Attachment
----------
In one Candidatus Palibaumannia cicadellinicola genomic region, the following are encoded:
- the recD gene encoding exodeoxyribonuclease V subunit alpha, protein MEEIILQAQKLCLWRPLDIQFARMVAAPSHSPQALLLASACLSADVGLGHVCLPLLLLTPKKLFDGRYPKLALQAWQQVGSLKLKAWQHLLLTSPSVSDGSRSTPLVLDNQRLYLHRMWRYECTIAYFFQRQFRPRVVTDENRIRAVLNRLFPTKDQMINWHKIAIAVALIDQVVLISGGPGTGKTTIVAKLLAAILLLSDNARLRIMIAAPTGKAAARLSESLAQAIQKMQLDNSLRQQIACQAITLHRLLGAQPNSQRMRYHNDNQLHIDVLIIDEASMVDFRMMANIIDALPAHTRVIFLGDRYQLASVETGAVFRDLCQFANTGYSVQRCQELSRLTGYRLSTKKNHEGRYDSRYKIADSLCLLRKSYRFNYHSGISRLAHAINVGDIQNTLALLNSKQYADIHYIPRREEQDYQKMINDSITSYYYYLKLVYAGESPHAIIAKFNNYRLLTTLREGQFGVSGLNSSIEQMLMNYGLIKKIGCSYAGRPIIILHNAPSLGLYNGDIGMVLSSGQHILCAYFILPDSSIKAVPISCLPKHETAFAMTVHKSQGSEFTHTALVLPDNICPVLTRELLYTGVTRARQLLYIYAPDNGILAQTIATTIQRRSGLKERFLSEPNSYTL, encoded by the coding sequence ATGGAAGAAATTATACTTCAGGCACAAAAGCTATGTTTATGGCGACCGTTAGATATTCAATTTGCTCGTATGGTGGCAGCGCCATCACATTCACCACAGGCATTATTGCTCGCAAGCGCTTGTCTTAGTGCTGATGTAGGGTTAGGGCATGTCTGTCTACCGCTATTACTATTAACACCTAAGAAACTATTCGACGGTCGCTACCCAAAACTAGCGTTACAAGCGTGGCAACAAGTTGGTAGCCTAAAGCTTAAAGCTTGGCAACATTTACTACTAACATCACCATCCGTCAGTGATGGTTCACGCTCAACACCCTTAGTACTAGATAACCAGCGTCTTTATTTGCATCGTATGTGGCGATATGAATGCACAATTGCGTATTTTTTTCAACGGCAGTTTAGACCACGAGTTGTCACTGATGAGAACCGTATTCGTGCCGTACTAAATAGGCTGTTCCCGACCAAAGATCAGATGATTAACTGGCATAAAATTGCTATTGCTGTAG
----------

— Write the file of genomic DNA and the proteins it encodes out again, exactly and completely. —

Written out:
In one Candidatus Palibaumannia cicadellinicola genomic region, the following are encoded:
- the recD gene encoding exodeoxyribonuclease V subunit alpha, protein MEEIILQAQKLCLWRPLDIQFARMVAAPSHSPQALLLASACLSADVGLGHVCLPLLLLTPKKLFDGRYPKLALQAWQQVGSLKLKAWQHLLLTSPSVSDGSRSTPLVLDNQRLYLHRMWRYECTIAYFFQRQFRPRVVTDENRIRAVLNRLFPTKDQMINWHKIAIAVALIDQVVLISGGPGTGKTTIVAKLLAAILLLSDNARLRIMIAAPTGKAAARLSESLAQAIQKMQLDNSLRQQIACQAITLHRLLGAQPNSQRMRYHNDNQLHIDVLIIDEASMVDFRMMANIIDALPAHTRVIFLGDRYQLASVETGAVFRDLCQFANTGYSVQRCQELSRLTGYRLSTKKNHEGRYDSRYKIADSLCLLRKSYRFNYHSGISRLAHAINVGDIQNTLALLNSKQYADIHYIPRREEQDYQKMINDSITSYYYYLKLVYAGESPHAIIAKFNNYRLLTTLREGQFGVSGLNSSIEQMLMNYGLIKKIGCSYAGRPIIILHNAPSLGLYNGDIGMVLSSGQHILCAYFILPDSSIKAVPISCLPKHETAFAMTVHKSQGSEFTHTALVLPDNICPVLTRELLYTGVTRARQLLYIYAPDNGILAQTIATTIQRRSGLKERFLSEPNSYTL, encoded by the coding sequence ATGGAAGAAATTATACTTCAGGCACAAAAGCTATGTTTATGGCGACCGTTAGATATTCAATTTGCTCGTATGGTGGCAGCGCCATCACATTCACCACAGGCATTATTGCTCGCAAGCGCTTGTCTTAGTGCTGATGTAGGGTTAGGGCATGTCTGTCTACCGCTATTACTATTAACACCTAAGAAACTATTCGACGGTCGCTACCCAAAACTAGCGTTACAAGCGTGGCAACAAGTTGGTAGCCTAAAGCTTAAAGCTTGGCAACATTTACTACTAACATCACCATCCGTCAGTGATGGTTCACGCTCAACACCCTTAGTACTAGATAACCAGCGTCTTTATTTGCATCGTATGTGGCGATATGAATGCACAATTGCGTATTTTTTTCAACGGCAGTTTAGACCACGAGTTGTCACTGATGAGAACCGTATTCGTGCCGTACTAAATAGGCTGTTCCCGACCAAAGATCAGATGATTAACTGGCATAAAATTGCTATTGCTGTAG